ECE Diamonds

Joyce Coss – a pioneer for childcare

Life member c. 1995
Patron 1995

Joyce Coss loved young children but the Great Depression of the 1930s took away her opportunity to attend teacher’s college or university and train as a teacher.

Instead, Joyce helped in Girl Guides, Sunday School, and at a private kindergarten in Palmerston North. She did Playcentre training. Then, in the 1950s, a chance suddenly came to buy the kindergarten. Joyce spent her inheritance money to get it.

As a non-government kindergarten, there was no funding. “We charged a small fee and we managed. I remember one term when we only got £5 each for the whole term.”

In 1960, Government regulations for childcare services were imposed. Without funding or support to implement them, some were crippling. Joyce joined the newly formed Childcare Association in 1965 and became Vice President in 1968.

“I often had to speak for the Association. The politicians went on like ostriches with their heads in the sand and didn’t notice childcare. They didn’t approve of it. I had to sell childcare. This was hard sometimes.

“There were negative attitudes to childcare and we were a respectable organisation. I remember saying to a man once: “How dare you speak like that!”. He was saying derogatory things about childcare and what we were doing. No harm came to children in childcare if it was good. There were social benefits. Children could be lonely and even neglected in their own home. It was a good thing to be with other children.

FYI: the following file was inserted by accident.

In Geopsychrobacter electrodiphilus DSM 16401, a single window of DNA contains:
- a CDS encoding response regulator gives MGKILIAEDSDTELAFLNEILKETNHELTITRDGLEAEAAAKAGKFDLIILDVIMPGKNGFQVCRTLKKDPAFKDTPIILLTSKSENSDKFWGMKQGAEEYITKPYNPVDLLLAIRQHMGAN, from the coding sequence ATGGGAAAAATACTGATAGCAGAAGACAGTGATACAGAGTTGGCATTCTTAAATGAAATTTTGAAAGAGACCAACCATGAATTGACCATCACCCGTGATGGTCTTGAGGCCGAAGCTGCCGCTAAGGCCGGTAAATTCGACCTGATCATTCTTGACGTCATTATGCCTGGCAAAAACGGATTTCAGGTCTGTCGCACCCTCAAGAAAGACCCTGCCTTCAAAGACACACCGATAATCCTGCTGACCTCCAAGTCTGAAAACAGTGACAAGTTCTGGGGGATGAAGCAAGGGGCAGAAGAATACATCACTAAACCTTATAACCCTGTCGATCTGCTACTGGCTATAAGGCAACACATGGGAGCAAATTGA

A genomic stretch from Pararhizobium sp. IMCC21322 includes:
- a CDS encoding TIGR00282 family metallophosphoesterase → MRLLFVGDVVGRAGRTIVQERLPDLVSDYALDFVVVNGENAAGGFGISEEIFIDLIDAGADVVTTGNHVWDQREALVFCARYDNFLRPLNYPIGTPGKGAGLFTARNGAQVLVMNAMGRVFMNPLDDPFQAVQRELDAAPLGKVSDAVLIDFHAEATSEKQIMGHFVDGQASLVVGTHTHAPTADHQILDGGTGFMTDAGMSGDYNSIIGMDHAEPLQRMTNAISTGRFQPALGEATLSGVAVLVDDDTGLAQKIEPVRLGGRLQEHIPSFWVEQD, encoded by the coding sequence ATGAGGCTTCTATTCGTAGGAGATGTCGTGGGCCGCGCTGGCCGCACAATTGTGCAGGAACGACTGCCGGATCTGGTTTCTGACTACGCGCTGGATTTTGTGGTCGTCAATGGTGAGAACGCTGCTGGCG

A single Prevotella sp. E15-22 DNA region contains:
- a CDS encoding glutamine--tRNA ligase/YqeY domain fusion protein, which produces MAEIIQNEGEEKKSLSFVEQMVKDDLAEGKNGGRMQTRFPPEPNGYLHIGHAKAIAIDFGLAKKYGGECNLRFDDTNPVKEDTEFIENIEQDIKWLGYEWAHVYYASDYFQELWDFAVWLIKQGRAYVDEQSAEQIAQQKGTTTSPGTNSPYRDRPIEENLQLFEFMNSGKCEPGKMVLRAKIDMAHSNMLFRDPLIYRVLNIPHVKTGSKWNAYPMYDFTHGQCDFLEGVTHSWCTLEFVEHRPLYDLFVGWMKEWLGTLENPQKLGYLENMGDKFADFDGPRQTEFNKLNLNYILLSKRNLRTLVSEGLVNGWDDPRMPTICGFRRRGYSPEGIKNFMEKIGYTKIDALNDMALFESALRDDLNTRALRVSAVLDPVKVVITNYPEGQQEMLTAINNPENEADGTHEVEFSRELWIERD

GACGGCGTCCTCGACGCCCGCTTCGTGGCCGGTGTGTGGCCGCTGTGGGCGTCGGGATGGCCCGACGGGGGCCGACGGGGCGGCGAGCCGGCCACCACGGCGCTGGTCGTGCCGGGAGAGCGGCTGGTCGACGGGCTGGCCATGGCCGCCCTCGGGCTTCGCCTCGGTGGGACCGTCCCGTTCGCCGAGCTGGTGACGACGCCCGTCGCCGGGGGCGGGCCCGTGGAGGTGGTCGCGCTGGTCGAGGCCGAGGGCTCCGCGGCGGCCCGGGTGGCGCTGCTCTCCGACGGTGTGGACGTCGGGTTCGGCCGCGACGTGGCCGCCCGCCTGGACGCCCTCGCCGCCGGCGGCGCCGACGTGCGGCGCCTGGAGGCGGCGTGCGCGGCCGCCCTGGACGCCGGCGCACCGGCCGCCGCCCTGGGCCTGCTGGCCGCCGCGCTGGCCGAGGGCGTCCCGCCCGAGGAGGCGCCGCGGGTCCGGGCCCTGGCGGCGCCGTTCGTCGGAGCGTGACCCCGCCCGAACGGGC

“It was a long hard road. We needed better quality, training and qualifications. [In 1969], there was the Certificate in Childcare from the Royal Society of Health in London. That was our first qualification… The centres that were ‘iffy’ in those days were run by people who were untrained. That’s one of the reasons we fought for training.

“There was no money for the Association when we started. But we were products of the Depression and believed in wasting nothing… I remember paying my own way to executive meetings. We used to stay in each other’s centres too, rather than pay for accommodation.

“The Association did a lot of good. We were pioneers.”

Joyce became a member of the Association (now Te Rito Maioha) in 1965, vice-president in 1968, and was made life member and patron in 1995. She died in 2012.

This article is an abridged version from Te Rito Maioha’s book on its life members and their work. You can read the full story of Joyce and those of other ECE champions:

Life Stories on the Frontline: Growing a childcare movement in Aotearoa
Ngā kohinga kōrero a te aumangea: Kia mana te ara kōhungahunga ki Aotearoa